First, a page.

Double Taxation Relief (Switzerland) Order 1981

Reprint
as at 16 October 1981

Coat of Arms of New Zealand

Double Taxation Relief (Switzerland) Order 1981

(SR 1981/285)

Elizabeth R

Order in Council

At the Court at Government House, Wellington, this 15th day of October 1981

Present:
The Queen's Most Excellent Majesty in Council


Note

Changes authorised by section 17C of the Acts and Regulations Publication Act 1989 have been made in this reprint.

A general outline of these changes is set out in the notes at the end of this reprint, together with other explanatory material about this reprint.

This order is administered by the Inland Revenue Department.


Pursuant to section 294 of the Income Tax Act 1976, and to the Royal Powers Act 1953, Her Majesty the Queen, acting by and with the advice and consent of Her Executive Council, is pleased to make the following order.

Order

1 Title
  • This order may be cited as the Double Taxation Relief (Switzerland) Order 1981.

2 Giving effect to Convention
  • It is hereby declared that the arrangements specified in the Convention set out in the Schedule being arrangements that have been made with the Swiss Federal Council with a view to affording relief from double taxation in relation to income tax and excess retention tax imposed under the Income Tax Act 1976 and the income taxes imposed by the Swiss Federal Council, shall in relation to income tax and excess retention tax imposed under that Act, and notwithstanding anything in that Act or any other enactment, have effect according to the tenor of the Convention.


Schedule
Convention between New Zealand and the Swiss Confederation for the avoidance of double taxation with respect to taxes on income

The Government of New Zealand and the Swiss Federal Council

Desiring to conclude a Convention for the avoidance of double taxation with respect to taxes on income

Have agreed as follows:

Article 1
Personal scope

This Convention shall apply to persons who are residents of one or both of the Contracting States.

Article 2
Taxes covered

  • 1. The existing taxes to which this Convention shall apply are:

    • (a) in the case of New Zealand:

      the income tax and the excess retention tax, (hereinafter referred to as New Zealand tax);

    • (b) in the case of Switzerland:

      the federal, cantonal and communal taxes on income (total income, earned income, income from capital, industrial and commercial profits, capital gains and other items of income), (hereinafter referred to as Swiss tax).

  • 2. The Convention shall apply also to any identical or substantially similar taxes which are imposed in either Contracting State after the date of signature of the Convention in addition to, or in place of, the existing taxes. The competent authorities of the Contracting States shall notify each other of any significant changes which have been made in their respective taxation laws relating to the taxes to which the Convention applies.

Article 3
General definitions

  • 1. For the purposes of this Convention, unless the context otherwise requires:

    (a)
    • (i) the term New Zealand, when used in a geographical sense, means the metropolitan territory of New Zealand (including the outlying islands) but does not include the Cook Islands, Niue or Tokelau. It also includes areas adjacent to the territorial sea of the metropolitan territory of New Zealand (including the outlying islands) which by New Zealand legislation and in accordance with international law have been, or may hereafter be, designated as areas over which New Zealand has sovereign rights for the purposes of exploring them or of exploring, exploiting, conserving and managing the natural resources of the sea, or of the sea-bed and subsoil;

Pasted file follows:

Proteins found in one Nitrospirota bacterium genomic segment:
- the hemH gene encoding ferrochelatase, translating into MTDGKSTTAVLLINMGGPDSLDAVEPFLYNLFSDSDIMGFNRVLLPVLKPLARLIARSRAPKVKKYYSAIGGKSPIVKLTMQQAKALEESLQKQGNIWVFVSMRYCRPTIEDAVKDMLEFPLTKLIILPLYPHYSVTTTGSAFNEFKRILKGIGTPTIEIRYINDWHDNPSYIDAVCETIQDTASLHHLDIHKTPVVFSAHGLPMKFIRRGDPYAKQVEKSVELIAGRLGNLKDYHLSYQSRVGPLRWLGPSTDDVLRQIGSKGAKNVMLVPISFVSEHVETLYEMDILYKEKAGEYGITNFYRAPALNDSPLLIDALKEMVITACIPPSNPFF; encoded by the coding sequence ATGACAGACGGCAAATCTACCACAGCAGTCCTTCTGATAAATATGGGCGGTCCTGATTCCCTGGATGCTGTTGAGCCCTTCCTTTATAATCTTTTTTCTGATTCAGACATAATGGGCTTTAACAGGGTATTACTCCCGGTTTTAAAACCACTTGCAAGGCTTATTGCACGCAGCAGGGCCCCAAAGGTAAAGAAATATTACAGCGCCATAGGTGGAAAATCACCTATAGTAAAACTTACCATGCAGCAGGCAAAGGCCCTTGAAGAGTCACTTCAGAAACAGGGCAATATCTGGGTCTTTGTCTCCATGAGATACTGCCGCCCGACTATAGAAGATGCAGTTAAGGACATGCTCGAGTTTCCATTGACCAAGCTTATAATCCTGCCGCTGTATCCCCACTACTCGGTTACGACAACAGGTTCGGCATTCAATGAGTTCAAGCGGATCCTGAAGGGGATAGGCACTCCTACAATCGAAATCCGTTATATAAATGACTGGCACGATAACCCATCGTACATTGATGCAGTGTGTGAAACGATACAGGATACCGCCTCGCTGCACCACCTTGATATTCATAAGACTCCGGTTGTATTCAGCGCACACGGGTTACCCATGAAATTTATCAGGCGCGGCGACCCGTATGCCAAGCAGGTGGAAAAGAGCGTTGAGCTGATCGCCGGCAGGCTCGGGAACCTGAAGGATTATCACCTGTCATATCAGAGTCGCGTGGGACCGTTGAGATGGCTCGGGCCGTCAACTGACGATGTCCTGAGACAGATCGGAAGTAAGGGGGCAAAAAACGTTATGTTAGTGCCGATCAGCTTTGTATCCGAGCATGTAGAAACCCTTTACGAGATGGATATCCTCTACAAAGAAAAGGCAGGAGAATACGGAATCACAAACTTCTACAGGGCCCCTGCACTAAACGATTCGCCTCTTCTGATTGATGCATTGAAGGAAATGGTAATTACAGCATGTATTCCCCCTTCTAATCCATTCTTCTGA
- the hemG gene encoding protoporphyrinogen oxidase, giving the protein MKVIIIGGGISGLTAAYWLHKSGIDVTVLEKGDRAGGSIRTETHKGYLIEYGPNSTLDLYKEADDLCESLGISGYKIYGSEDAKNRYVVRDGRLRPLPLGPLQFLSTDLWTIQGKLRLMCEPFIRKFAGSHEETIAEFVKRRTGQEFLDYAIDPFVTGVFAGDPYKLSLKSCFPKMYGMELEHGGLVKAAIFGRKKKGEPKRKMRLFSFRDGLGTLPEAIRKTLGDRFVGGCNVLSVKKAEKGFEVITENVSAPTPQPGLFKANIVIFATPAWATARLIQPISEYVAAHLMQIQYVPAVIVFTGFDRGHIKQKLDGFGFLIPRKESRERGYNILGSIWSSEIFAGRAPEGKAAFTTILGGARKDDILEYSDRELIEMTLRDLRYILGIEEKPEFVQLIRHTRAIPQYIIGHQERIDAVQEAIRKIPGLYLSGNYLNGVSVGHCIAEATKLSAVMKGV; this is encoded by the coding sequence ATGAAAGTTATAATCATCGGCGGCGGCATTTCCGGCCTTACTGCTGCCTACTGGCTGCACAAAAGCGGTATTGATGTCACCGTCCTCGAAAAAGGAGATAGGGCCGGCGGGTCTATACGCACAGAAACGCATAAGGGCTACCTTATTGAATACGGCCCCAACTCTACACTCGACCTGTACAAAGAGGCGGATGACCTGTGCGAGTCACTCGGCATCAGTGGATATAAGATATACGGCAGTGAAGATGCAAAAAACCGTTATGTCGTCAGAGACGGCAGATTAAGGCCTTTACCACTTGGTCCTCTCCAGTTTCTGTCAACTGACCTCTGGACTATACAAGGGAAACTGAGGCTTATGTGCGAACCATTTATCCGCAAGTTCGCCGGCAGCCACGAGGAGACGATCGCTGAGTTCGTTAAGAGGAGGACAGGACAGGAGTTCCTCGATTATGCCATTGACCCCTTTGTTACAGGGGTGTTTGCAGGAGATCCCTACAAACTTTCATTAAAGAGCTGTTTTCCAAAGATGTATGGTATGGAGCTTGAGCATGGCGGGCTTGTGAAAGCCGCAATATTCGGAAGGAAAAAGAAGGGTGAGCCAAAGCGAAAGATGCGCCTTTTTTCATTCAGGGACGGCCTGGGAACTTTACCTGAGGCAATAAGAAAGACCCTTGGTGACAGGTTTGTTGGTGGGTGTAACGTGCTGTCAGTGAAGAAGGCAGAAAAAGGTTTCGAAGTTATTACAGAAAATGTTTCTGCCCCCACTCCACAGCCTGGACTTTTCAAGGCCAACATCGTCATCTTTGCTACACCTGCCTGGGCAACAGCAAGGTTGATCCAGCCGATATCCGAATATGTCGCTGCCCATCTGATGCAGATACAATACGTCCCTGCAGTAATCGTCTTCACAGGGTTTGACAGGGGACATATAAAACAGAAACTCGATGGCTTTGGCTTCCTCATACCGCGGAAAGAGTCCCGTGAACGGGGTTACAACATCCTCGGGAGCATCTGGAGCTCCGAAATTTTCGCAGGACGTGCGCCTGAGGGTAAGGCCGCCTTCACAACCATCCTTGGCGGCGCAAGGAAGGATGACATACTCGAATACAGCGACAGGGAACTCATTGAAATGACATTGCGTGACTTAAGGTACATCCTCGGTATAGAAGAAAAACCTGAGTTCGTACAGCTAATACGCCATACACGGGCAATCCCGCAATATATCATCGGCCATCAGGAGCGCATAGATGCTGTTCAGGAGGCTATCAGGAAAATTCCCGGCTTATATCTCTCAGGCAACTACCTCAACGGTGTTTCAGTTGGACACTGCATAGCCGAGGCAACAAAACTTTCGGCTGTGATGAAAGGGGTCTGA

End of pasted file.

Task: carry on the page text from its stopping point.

• (ii) the term Switzerland means the Swiss Confederation;

    • (b) the terms a Contracting State and the other Contracting State mean New Zealand or Switzerland as the context requires;

    • (c) the term person includes an individual, a company and any other body of persons;

    • (d) the term company means any body corporate or any entity which is treated as a body corporate for tax purposes;

    • (e) the terms enterprise of a Contracting State and enterprise of the other Contracting State mean respectively an enterprise carried on by a resident of a Contracting State and an enterprise carried on by a resident of the other Contracting State;

    • (f) the term national means any individual possessing the citizenship of a Contracting State and any legal person, partnership or association deriving its status as such from the law in force in a Contracting State;

    • (g) the term international traffic means any transport by a ship or aircraft operated by an enterprise which has its place of effective management in a Contracting State, except when the ship or aircraft is operated solely between places in the other Contracting State;

    • (h) the term competent authority means:

      • (i) in the case of New Zealand, the Commissioner of Inland Revenue or his authorised representative;

      • (ii) in the case of Switzerland, the Director of the Federal Tax Administration or his authorised representative.

  • 2. As regards the application of the Convention by a Contracting State, any term not defined therein shall, unless the context otherwise requires, have the meaning which it has under the law of that State concerning the taxes to which the Convention applies.

Article 4
Resident